Dozens of university and college campuses across North America and around the world are now home to Palestine solidarity encampments where students and faculty from all faiths and backgrounds are demanding the institutions disclose their financial investments and divest from weapons manufacturing and Israel's genocide in Gaza.

Broadcast journalist Ginella Massa tweeted Tuesday, "I searched the word 'Rafah' on Twitter and I was met with horrifying images of children killed in the last 12 hours that I can’t unsee. A reminder that this is what university students are protesting, and they refuse to allow their tuition dollars to be spent on a genocide."

The number of protests happening around the world is frankly hard to track given a lack of comprehensive coverage in mainstream media but hundreds of thousands of citizens across the globe are taking to the streets to make similar demands; an immediate ceasefire and a withdrawal of support for the ongoing genocide in Palestine.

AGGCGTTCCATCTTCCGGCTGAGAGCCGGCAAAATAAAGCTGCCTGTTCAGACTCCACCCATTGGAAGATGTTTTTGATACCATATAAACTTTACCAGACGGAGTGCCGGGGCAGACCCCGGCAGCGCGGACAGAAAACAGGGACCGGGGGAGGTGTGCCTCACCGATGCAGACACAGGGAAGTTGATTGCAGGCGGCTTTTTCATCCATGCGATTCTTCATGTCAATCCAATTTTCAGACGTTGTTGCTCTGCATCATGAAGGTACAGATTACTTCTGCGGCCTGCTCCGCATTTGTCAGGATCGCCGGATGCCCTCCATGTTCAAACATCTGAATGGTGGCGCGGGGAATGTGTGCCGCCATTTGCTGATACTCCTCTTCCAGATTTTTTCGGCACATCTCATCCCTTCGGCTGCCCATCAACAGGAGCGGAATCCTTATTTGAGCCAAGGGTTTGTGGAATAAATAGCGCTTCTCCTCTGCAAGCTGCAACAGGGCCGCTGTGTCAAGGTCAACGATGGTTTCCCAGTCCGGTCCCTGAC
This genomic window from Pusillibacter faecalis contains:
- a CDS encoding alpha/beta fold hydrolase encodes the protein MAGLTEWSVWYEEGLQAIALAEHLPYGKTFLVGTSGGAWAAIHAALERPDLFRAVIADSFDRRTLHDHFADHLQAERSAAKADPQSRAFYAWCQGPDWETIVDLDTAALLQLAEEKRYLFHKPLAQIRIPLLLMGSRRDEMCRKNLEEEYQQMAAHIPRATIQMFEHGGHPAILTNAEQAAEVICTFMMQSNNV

If a ceasefire is reached right now, the UN estimates that it would take a century, three generations, to rebuild the Gaza Strip.

Ceasefire Grey Bruce (CGB) has been holding weekly demonstrations Saturday mornings in Owen Sound, on the steps of City Hall, calling for a ceasefire.

Spokesperson Leslie Moskovits told Saugeen Shores Hub that in addition to the weekly demonstrations, CGB "a non affiliated group, a collection of citizens" has also done some information sharing as well as political advocacy toward an arms embargo.

At a recent event held at the Port Elgin United Church hosted by CGB and featuring Palestinian speaker Ibrahim Zoghbor as well as a showing of the film 'Hope in a Slingshot,' a three part series by Polly Tikkle Productions about her first visit to the West Bank, Moskovits stressed the importance of "using our position as Canadian citizens" and "being there as a face of solidarity for Palestinians."